Today was Remebrance Day in Israel – a great opportunity for me to show you these retro photos in my series: 1970’s Israel. These are photos are (obviously) old scans from soldiers in the Israeli Defence Forces: Tzahal.
Yom Hazikaron (in full Yom Hazikaron l’Chalalei Ma’arachot Yisrael ul’Nifgaei Peulot Ha’eivah Hebrew: יום הזיכרון לחללי מערכות ישראל ולנפגעי פעולות האיבה; lit. “Day of Remembrance for the Fallen Soldiers of Israel and Victims of Terrorism”) is Israel’s official Memorial Day, enacted into law in 1963. While Yom Hazikaron has been traditionally dedicated to fallen soldiers, commemoration has now been extended to civilian victims of political violence, Palestinian political violence, and terrorism in general. – Wikipedia
This is the third post in my series with retro photos from Israel: «Israel 1970′s». I’m not sure, but to me it seems that not only the music – but also the slides, were more psychedelic back in the 1970’s…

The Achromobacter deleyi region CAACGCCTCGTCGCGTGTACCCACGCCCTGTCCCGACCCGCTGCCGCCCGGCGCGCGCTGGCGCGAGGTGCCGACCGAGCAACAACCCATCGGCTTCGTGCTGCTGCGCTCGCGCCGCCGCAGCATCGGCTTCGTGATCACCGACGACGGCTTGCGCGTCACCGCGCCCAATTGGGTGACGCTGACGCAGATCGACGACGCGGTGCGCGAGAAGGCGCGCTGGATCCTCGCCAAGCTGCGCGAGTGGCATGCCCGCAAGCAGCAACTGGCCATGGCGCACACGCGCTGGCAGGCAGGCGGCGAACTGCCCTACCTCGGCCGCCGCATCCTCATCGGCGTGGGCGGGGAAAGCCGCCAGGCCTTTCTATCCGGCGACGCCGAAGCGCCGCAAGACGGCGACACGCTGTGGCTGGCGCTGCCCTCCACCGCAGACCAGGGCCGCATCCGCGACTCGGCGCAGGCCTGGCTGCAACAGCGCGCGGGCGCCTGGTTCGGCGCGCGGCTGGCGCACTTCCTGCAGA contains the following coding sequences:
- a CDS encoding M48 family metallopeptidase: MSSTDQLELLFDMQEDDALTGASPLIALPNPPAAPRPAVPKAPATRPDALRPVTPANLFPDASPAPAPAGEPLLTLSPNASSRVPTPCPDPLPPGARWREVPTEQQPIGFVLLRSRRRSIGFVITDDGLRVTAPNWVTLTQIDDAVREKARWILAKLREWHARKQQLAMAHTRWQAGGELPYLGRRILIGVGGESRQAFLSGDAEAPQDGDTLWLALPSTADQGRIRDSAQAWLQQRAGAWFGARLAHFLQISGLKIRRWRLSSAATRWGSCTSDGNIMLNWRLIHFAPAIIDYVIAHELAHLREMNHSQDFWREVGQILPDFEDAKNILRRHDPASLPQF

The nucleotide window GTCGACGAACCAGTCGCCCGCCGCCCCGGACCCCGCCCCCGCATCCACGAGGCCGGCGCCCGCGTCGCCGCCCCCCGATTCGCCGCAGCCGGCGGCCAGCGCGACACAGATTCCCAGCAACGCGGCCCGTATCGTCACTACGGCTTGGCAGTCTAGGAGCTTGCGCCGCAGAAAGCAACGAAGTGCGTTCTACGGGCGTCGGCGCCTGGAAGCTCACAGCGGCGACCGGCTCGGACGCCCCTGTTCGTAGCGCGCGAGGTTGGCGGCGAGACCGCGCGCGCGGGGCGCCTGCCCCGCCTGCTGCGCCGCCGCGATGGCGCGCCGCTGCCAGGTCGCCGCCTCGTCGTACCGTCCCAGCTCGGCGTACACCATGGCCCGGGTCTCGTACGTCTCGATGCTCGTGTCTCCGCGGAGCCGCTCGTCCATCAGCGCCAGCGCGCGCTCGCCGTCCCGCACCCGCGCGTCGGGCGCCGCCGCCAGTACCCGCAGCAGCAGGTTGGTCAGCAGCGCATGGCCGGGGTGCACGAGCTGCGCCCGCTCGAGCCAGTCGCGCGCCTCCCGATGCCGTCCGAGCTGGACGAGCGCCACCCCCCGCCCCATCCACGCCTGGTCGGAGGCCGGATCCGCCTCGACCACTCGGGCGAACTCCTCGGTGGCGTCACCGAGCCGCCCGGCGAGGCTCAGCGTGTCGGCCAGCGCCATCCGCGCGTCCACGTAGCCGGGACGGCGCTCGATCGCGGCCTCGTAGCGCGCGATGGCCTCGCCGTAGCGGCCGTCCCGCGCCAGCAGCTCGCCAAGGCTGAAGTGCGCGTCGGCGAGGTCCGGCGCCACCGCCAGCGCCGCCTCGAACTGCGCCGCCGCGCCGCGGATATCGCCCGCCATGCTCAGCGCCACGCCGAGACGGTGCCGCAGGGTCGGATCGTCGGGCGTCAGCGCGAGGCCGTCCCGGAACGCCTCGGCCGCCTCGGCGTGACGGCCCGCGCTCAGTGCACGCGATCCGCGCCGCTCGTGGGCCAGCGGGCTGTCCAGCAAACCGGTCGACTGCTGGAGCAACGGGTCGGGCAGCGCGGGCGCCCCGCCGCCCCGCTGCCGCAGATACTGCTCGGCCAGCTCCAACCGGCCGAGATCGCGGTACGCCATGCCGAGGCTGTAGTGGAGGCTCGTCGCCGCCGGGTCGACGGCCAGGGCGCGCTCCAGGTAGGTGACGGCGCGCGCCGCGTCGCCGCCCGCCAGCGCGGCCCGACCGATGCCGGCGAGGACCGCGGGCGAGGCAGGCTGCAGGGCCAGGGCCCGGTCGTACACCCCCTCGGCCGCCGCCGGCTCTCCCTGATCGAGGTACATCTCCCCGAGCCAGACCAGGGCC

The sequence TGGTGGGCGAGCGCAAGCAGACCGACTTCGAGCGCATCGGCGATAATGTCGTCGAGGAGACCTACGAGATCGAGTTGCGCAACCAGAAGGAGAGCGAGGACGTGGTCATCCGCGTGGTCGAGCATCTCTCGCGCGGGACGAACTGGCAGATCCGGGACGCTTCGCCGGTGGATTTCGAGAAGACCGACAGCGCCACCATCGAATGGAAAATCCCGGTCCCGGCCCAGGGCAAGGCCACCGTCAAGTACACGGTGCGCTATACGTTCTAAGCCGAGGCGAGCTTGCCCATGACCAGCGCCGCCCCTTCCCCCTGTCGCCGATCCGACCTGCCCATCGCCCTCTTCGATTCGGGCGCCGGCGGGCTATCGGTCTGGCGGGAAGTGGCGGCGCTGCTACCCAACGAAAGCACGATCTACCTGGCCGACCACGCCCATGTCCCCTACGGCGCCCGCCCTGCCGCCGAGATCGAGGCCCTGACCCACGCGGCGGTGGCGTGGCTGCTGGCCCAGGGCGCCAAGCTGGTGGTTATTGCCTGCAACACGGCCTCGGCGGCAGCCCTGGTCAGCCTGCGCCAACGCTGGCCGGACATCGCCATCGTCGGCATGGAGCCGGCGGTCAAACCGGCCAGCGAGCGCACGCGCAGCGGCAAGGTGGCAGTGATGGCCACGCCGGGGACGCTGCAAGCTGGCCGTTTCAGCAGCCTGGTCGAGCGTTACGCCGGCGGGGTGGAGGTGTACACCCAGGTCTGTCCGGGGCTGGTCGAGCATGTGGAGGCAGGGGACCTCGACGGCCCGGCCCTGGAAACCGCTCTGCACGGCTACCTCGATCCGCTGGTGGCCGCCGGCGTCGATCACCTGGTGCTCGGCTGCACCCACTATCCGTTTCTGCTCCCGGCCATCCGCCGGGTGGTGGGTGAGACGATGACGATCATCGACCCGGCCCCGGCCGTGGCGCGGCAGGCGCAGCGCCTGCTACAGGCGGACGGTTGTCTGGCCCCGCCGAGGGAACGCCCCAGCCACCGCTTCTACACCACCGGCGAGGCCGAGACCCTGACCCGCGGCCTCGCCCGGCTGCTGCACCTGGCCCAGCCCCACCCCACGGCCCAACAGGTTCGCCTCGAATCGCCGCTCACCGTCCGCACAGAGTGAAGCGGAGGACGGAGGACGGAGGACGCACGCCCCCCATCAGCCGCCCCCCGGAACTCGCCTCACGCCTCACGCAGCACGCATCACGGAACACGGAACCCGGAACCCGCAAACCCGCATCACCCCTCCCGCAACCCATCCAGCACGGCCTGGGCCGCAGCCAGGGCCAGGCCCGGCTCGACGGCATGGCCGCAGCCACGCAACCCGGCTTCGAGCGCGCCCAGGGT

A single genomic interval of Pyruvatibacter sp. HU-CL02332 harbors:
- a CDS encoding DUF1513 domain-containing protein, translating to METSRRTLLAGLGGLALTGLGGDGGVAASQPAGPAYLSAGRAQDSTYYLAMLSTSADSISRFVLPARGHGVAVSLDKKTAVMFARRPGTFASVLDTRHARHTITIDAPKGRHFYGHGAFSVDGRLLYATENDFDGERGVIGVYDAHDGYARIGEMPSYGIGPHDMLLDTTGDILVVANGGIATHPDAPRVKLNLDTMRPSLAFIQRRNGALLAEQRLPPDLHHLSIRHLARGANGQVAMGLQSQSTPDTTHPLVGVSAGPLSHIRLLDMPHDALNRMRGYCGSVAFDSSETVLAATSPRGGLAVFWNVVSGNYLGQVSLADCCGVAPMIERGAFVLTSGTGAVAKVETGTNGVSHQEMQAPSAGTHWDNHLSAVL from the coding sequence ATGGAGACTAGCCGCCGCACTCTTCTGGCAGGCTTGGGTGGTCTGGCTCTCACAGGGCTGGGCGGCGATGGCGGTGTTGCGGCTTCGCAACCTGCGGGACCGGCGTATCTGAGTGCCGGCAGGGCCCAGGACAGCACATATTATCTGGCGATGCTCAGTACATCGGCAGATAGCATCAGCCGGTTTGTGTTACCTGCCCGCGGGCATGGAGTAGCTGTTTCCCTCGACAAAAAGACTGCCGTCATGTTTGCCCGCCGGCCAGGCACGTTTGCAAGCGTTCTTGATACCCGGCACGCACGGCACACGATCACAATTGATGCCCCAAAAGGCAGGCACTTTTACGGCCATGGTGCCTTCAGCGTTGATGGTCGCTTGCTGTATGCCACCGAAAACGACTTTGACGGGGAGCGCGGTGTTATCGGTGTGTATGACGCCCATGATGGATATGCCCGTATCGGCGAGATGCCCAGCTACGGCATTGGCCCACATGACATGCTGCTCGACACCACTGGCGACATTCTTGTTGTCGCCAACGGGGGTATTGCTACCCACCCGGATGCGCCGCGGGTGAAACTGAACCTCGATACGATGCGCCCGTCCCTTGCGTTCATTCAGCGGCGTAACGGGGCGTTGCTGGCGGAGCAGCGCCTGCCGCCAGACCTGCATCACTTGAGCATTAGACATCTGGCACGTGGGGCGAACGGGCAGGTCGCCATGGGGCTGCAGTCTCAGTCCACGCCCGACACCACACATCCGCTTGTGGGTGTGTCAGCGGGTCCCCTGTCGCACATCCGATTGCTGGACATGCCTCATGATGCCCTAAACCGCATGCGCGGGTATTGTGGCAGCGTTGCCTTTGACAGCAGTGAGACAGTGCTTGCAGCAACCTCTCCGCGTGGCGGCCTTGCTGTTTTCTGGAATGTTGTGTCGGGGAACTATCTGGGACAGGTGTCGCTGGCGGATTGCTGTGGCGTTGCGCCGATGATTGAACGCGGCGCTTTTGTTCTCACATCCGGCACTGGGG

For more Monochrome Madness, check out Leanne & Laura’s posts:
Edit: I just found some info on this slide and the neighborhood it’s in.
“Kiryat HaYovel was established in the 1952 to house thousands of Jews from Arab countries who fled their homes when the State of Israel was declared.
On March 29, 2002, Ayat al-Akhras, an 18-year-old Palestinian, blew herself up at the entrance of Kiryat HaYovel’s main supermarket, killing two people and injuring 28.
The neighborhood’s claim to fame is “The Golem”, a whimsical playground sculpture set in Rabinovich Park. Commonly called “The Monster” (Hamifletzet in Hebrew), the sculpture’s three red tongues serve as slides. The Golem was designed by the French sculptor Niki de Saint-Phalle.”
This is my second post in my series with retro photos from Israel: «Israel 1970′s». This time I’ve also chosen to add a photo that was sent to me by one of my contacts. It’s from one of Johnny Cash’s many visits to Jerusalem. His first visit took place in 1966 when Mr. Cash was thirty-four. The other photos, also from my contact, is typical family photos of the era.